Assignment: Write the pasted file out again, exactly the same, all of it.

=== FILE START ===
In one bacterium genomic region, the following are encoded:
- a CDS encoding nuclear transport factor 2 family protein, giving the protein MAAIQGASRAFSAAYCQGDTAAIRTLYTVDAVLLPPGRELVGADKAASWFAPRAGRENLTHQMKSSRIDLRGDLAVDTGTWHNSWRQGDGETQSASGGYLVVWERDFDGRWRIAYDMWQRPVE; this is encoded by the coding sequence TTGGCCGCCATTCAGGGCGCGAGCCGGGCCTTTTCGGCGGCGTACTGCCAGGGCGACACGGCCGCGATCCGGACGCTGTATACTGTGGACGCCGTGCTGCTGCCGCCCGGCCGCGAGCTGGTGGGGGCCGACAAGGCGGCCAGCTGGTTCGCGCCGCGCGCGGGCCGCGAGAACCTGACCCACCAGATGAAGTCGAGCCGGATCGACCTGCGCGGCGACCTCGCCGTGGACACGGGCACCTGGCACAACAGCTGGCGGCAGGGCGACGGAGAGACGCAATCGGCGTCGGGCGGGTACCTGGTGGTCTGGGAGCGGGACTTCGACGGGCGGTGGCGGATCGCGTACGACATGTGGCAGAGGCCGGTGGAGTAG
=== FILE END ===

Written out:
In one bacterium genomic region, the following are encoded:
- a CDS encoding nuclear transport factor 2 family protein, giving the protein MAAIQGASRAFSAAYCQGDTAAIRTLYTVDAVLLPPGRELVGADKAASWFAPRAGRENLTHQMKSSRIDLRGDLAVDTGTWHNSWRQGDGETQSASGGYLVVWERDFDGRWRIAYDMWQRPVE; this is encoded by the coding sequence TTGGCCGCCATTCAGGGCGCGAGCCGGGCCTTTTCGGCGGCGTACTGCCAGGGCGACACGGCCGCGATCCGGACGCTGTATACTGTGGACGCCGTGCTGCTGCCGCCCGGCCGCGAGCTGGTGGGGGCCGACAAGGCGGCCAGCTGGTTCGCGCCGCGCGCGGGCCGCGAGAACCTGACCCACCAGATGAAGTCGAGCCGGATCGACCTGCGCGGCGACCTCGCCGTGGACACGGGCACCTGGCACAACAGCTGGCGGCAGGGCGACGGAGAGACGCAATCGGCGTCGGGCGGGTACCTGGTGGTCTGGGAGCGGGACTTCGACGGGCGGTGGCGGATCGCGTACGACATGTGGCAGAGGCCGGTGGAGTAG